Approximating multi-variable function with neural network in python

I'm trying to use 2-5-1 neural network to approximate function $$x_1 \in[-3,3], x_2\in[-1,3], f(x_1,x_2)=\sin(2x_1+x_2)$$

I used code from Implementing a flexible neural network with backpropagation from scratch, to avoid using any complex libraries and tried teaching my network to approximate with following data:

# Define dataset
n = 40
np.random.seed(4)
x1_low, x1_up = -3, 3
x2_low, x2_up = -1, 3
x1s = np.random.uniform(x1_low, x1_up, size=n)
x2s = np.random.uniform(x2_low, x2_up, size=n)

Xs = []
for _x1 in x1s:
for _x2 in x2s:
Xs.append([_x1, _x2])

Zs = [my_func(_x1, _x2) for _x1, _x2 in Xs]

# Define test data
x1_pred = np.random.uniform(x1_low, x1_up, size=n)
x2_pred = np.random.uniform(x2_low, x2_up, size=n)
Xs_pred = []
for _x1, _x2 in zip(x1_pred, x2_pred):
Xs_pred.append([_x1, _x2])
actual_ys = [my_func(_x1, _x2) for _x1, _x2 in Xs_pred]

# Train and test neural network
for ee in range(0, 4):
for e in range(1, 4):
alpha = e / 10 ** ee
nn = NeuralNetwork()
errors = nn.train(Xs, Zs, alpha, 300)
print('Accuracy: %.2f%%' % (nn.accuracy(nn.predict(Xs_pred), actual_ys) * 100))
# Plot changes in mse
plt.plot(errors)
plt.ylim([0, 1])
plt.title(str('Changes in MSE - alpha ' + str(alpha)))
plt.xlabel('Epoch (every 10th)')
plt.ylabel('MSE')
plt.show()

But I can't seem to have MSE lower than $$0.4$$. What can I do here to make it more accurate?

• what have you tried so far?
– oW_
May 31, 2019 at 21:22
• I change max epochs, learning rate, and size data to learn from. I'm wondering if I have some error in my attached code, that prevents me from finding solution. All my approximations equal zero...
– Naan
May 31, 2019 at 23:09

One problem that I see is that notice that sine is a function that takes value from $$-1$$ to $$1$$ but sigmoid function takes value from $$0$$ to $$1$$.

Hence you are being penalized whenever the sine value takes negative value.

You might like to try to change your last layer to a tanh layer or alternatively, rather than predicting sine directly, predict $$\frac{\sin(2x_1+x_2)+1}{2}$$ first.

I manage to achieve MSE of $$0.228686$$ using the tanh modification. Of course, you can still try to tune other parameters and try other stuff to improve the model.

import numpy as np
import matplotlib.pyplot as plt
import math

class Layer:
"""
Represents a layer (hidden or output) in our neural network.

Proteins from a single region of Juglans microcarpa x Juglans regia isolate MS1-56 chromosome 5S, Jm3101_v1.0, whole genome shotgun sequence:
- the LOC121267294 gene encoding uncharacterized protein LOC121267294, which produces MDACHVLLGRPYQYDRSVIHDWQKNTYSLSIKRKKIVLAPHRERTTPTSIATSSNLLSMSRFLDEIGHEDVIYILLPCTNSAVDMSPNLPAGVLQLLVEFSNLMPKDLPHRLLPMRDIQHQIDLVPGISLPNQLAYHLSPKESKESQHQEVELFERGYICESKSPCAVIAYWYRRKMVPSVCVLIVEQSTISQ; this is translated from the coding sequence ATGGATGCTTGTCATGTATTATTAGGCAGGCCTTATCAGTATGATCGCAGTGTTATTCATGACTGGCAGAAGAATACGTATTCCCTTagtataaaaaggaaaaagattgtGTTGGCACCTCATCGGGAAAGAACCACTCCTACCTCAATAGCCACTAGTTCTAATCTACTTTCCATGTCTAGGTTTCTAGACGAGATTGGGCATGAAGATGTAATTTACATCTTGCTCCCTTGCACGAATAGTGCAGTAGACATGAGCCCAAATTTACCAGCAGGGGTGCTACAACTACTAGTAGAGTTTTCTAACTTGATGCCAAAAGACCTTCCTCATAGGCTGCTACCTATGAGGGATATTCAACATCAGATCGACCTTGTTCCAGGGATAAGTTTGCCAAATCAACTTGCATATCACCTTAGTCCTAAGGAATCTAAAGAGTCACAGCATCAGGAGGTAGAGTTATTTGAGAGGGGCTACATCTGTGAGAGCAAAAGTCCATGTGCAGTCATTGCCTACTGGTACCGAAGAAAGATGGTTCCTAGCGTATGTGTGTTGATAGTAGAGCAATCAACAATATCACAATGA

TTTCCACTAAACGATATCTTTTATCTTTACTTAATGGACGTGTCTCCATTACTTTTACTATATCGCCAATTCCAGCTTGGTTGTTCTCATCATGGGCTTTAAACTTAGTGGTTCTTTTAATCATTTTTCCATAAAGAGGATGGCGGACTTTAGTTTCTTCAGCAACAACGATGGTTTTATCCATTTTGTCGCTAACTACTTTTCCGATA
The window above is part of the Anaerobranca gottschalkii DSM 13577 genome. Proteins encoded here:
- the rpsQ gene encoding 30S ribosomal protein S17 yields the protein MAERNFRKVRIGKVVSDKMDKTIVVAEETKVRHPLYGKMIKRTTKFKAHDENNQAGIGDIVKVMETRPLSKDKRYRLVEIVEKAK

"""

def __init__(self, n_input, n_neurons, activation=None, weights=None, bias=None):
"""
:param int n_input: The input size (coming from the input layer or a previous hidden layer)
:param int n_neurons: The number of neurons in this layer.
:param str activation: The activation function to use (if any).
:param weights: The layer's weights.
:param bias: The layer's bias.
"""

self.weights = weights if weights is not None else np.random.rand(n_input, n_neurons)
self.activation = activation
self.bias = bias if bias is not None else np.random.rand(n_neurons)
self.last_activation = None
self.error = None
self.delta = None

def activate(self, x):
"""
Calculates the dot product of this layer.
:param x: The input.
:return: The result.
"""

r = np.dot(x, self.weights) + self.bias
self.last_activation = self._apply_activation(r)
return self.last_activation

def _apply_activation(self, r):
"""
Applies the chosen activation function (if any).
:param r: The normal value.
:return: The "activated" value.
"""

# In case no activation function was chosen
if self.activation is None:
return r

# tanh
if self.activation == 'tanh':
return np.tanh(r)

# sigmoid
if self.activation == 'sigmoid':
return 1 / (1 + np.exp(-r))

return r

def apply_activation_derivative(self, r):
"""
Applies the derivative of the activation function (if any).
:param r: The normal value.
:return: The "derived" value.
"""

# We use 'r' directly here because its already activated, the only values that
# are used in this function are the last activations that were saved.

if self.activation is None:
return r

if self.activation == 'tanh':
return 1 - r ** 2

if self.activation == 'sigmoid':
return r * (1 - r)

return r

class NeuralNetwork:
"""
Represents a neural network.
"""

def __init__(self):
self._layers = []

"""
Adds a layer to the neural network.